Category Archives: Creative Commons

Free Child & Family academic journals

The open-access movement is resulting in more academic journals being available to the public. These three titles illustrate the range that are published about children & families.

button_1_childadolescpsychiatrymenthealthChild and Adolescent Psychiatry and Mental Health (CAMPH)
is the official journal of the International Association for Child and Adolescent Psychiatry and Allied Professions (IACAPAP), publishers of the excellent IACAPAP Textbook of Child and Adolescent Mental Health.
CAMPH is an open access, online journal that provides an international platform for rapid and comprehensive scientific communication on child and adolescent mental health across different cultural backgrounds. About 40 papers are published each year on a continual rolling basis.
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Family Matters journal
Family Matters is the research journal of the Australian Institute of Family Studies. It contains the latest Institute research and contributions from Australia’s most respected social scientists, social policy analysts, service provider and research agencies. Two issues of Family Matters are published every year, each containing about eight papers.
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International Journal of Child Care and Education Policy (ICEP)
ICEP has been published by the Korea Institute of Child Care and Education (KICCE) since 2007. Two issues are published each year, each containing about five papers. The journal aims to disseminate research findings and major issues of child care and education policy to a broad, international readership, including policymakers, researchers and practitioners.

I shall shortly add these titles to the four existing academic journals on my static page Free e-journals


Autistic Spectrum – three more free online courses

3492401705_0fe96f78c5_qUse your computer to study the Autism Spectrum from home, with these free high-quality courses.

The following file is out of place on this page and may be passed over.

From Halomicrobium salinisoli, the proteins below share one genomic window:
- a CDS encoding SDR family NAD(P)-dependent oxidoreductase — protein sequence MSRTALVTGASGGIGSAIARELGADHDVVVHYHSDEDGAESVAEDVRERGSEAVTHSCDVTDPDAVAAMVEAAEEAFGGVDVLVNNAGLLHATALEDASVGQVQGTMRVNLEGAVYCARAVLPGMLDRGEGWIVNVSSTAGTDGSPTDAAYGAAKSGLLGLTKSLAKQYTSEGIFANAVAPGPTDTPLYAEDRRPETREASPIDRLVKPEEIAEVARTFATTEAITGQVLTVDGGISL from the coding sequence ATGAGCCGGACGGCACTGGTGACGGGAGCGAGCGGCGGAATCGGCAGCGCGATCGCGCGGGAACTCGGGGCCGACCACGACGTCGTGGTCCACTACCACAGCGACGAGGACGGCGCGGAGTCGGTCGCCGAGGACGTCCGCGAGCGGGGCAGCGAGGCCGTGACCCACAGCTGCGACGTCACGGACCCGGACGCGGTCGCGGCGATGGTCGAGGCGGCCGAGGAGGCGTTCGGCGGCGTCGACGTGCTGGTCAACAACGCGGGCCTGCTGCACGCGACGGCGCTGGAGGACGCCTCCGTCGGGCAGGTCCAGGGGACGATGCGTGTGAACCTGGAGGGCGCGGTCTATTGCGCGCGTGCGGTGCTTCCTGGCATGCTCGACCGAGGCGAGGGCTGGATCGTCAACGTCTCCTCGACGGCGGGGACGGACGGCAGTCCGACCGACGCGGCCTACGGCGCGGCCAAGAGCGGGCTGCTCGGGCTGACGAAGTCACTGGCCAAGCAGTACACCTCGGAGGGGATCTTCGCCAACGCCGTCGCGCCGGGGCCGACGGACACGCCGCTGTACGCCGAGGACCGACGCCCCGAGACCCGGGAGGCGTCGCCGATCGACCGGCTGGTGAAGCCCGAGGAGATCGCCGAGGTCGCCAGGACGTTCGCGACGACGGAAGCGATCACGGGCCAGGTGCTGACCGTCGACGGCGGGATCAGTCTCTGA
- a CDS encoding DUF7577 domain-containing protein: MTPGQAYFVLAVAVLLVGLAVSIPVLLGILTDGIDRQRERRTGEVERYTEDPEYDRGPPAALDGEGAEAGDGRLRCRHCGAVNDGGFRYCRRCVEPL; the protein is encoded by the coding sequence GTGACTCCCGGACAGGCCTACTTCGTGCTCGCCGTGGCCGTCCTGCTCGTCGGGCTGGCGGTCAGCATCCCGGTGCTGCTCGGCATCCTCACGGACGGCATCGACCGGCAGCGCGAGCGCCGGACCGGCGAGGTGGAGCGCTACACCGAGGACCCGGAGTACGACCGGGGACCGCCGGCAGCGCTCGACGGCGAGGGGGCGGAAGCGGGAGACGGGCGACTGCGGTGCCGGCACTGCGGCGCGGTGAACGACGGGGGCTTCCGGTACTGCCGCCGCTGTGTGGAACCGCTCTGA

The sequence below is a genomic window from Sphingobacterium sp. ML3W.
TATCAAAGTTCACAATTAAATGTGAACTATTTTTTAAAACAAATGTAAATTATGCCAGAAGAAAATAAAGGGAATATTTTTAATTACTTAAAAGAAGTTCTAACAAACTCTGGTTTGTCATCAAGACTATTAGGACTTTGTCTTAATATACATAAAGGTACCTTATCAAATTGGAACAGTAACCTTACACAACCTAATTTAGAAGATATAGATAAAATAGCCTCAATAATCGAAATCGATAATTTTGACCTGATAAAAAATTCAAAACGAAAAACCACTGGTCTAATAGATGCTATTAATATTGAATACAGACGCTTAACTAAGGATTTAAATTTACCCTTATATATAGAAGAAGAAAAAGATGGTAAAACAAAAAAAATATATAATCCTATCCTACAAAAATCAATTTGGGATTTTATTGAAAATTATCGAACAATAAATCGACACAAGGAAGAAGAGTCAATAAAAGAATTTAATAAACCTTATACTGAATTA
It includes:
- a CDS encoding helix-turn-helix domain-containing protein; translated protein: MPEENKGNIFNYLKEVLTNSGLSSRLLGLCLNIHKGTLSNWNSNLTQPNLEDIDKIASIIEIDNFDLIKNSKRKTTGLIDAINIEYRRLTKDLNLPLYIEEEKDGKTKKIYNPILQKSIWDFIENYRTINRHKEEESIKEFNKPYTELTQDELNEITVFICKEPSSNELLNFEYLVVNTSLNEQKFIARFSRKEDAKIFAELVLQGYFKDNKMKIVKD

1. Autism Internet Modules (AIM) by Ohio’s Center for Autism and Low Incidence (OCALI)
The AIM project provides parents and professionals with the up-to-date information needed to help individuals with Autistic Spectrum Disorders achieve their highest potential. To this end, OCALI offer 43 comprehensive & sophisticated modules, alongside their free textbook the ‘Ohio’s Parent Guide to Autism Spectrum Disorders‘ which features in the training. There’s a one-off free enrolment required to access these excellent resources.

2. Autism Training Modules from The Thompson Center at Missouri University
The Thompson Center offers five free online training modules to individuals wanting to learn more about autism. The modules were developed by the Mid-Missouri Rapid Response Initiative, a project funded by the Missouri Department of Mental Health, Division of Developmental Disabilities. The five modules topics are:
* Autism in young children
* The screening and referral process
* Evidence-based practices and interventions
* Transitions to adulthood, and
* Building the family-professional partnership.
The five modules feature slides, videos and quizzes, and as with the OCALI modules above, there’s a one-off free enrolment required to access the modules.

3. Yale’s Autism and Related Disorders
This 2010 initiative by Frank Volkmar at Yale University’s Child Study Center offers free undergraduate course materials to anyone wishing to learn about Autism Spectrum Disorders. It is divided into eleven topics and comprises PowerPoints, videos, audios and some readings. No enrolment is required, and the project is released under a Creative Commons license. The resources offered by Yale are of very high quality, but unfortunately some of the recommended core readings are in expensive books or subscription journals, making them inaccessible to many ordinary people.

How do these compare?